Subject: Re: GPL, "derivative works" and C++ templates
From: Alex Rousskov <>
Date: Tue, 8 Jun 2004 09:40:30 -0600 (MDT)

I can only give you a partial non-legal answer/opinion: C++ template
definitions are equivalent to libraries as far as derivative work is
concerned. Using such template definitions is the same as using a
software library. In other words, there is nothing special about C++
template definitions compared to any software library.

Please note that C++ template declarations alone (not definitions) can
be considered outside of copyright law because they constitute an
interface. For example, STL interface cannot be copyrighted, but its
implementation (STL library guts) can be. In most cases, C++ template
declarations are located in the same compilation unit as template
definitions, but that does not affect their copyright-ability.

As for the second part of your question, I do not know whether
Lawrence Rosen, Eben, or any given Your Honor is correct at any given
time. Nor my opinion would matter much in this world (see John Cowan's
excellent response).

Fortunately, GCC STL library license is not
viral/reciprocal/force-the-world-into-happiness/whatever. Same for
most (all?) Boost libraries.



On Tue, 8 Jun 2004 wrote:

> Dear All,
> The OSI and FSF seem to have different ideas about what constitutes a
> "derivative work" under GPL and would thus have to be licensed under GPL as
> well. For example, Lawrence Rosen for OSI says that simply combining something
> with the work isn't a derivative work
> (, whereas merely
> statically linking to a GPL library makes your work GPL in the GPL FAQ
> (
> Putting the issue of static linking aside, what would be the status of a
> header-only C++ template library, such as macstl
> (, boost ( or even
> portions of GNU libstdc++?
> Some pertinent issues:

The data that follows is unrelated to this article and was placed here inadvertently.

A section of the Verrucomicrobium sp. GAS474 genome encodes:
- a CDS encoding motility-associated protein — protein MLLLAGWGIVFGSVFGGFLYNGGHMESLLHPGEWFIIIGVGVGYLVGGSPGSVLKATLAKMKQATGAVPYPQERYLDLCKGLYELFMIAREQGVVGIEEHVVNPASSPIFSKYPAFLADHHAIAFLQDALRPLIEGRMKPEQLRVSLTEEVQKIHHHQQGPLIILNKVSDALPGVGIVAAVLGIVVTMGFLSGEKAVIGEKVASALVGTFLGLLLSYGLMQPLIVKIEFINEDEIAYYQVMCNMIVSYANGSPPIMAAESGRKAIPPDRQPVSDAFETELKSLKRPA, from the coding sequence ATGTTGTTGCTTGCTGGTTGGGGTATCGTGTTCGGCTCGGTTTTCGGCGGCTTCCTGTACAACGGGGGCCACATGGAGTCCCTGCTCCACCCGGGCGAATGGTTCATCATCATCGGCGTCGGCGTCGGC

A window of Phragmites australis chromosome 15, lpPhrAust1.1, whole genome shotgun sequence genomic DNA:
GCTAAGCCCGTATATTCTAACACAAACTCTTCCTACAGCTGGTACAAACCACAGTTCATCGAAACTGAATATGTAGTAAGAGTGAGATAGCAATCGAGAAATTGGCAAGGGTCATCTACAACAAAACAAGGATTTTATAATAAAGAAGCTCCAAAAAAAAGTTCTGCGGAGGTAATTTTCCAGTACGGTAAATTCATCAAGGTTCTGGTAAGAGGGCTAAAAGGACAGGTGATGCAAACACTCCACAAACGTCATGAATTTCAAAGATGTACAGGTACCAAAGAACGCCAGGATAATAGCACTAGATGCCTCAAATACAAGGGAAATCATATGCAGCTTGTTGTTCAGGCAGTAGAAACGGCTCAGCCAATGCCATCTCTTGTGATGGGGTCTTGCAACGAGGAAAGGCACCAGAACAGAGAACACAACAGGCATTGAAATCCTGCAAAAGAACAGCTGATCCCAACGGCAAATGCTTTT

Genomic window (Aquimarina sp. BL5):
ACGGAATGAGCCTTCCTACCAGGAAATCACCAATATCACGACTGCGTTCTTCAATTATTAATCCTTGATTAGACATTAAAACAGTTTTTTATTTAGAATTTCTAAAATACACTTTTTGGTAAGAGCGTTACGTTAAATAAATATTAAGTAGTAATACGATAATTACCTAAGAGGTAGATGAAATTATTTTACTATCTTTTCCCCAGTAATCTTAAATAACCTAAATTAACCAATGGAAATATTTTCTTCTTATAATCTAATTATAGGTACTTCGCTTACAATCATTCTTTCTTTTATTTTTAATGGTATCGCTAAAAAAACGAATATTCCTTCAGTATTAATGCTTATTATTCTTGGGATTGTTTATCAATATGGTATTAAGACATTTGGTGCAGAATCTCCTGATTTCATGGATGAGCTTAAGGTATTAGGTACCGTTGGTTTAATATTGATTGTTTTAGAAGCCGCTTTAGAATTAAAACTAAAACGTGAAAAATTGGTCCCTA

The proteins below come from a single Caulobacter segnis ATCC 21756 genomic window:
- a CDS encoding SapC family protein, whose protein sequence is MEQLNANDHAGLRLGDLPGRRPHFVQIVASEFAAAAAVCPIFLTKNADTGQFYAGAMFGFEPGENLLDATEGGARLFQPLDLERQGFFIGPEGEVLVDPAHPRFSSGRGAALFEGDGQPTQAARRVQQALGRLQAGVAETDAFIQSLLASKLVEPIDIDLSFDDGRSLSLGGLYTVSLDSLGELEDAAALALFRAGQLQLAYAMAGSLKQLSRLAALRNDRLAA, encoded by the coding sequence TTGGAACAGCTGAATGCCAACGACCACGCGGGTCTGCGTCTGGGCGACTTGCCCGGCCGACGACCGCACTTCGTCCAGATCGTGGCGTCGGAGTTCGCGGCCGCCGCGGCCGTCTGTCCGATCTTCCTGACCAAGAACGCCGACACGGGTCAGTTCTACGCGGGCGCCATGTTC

> 1. The library certainly exists as source code.
> 2. The library has no independent existence as executable or object code, unlike
> either the static or the dynamic linked case. It must be combined with client
> code to function.
> 3. The resulting combined object code often cannot be easily segregated into
> client code vs. library code, certainly not on a file or module level.
> 4. On the other hand, the user does not actually change any line of code in the
> library, nor does he have to peruse the entire library to do what he wants; it
> is sufficient to follow the published API.
> 5. Some have seen C++ templates as "metaprograms" i.e. that including the
> template header is tantamount to "running" a program whose "output" is the
> regular source code for the client program. (This smacks of sophistry,
> though...)
> Thus there's an argument from 2 - 3 that any use of such a library is
> necessarily a derivative work, akin to if you cut out pieces from a larger
> cloth and patched into your own work. Yet from 4 - 5, it could be argued that
> no change was made to the original, thus the total work is not a derivative of
> the original, and thus you don't need to GPL the lot.
> Which view is supportable?
> Cheers,
> Glen Low, Pixelglow Software
> --
> license-discuss archive is at
license-discuss archive is at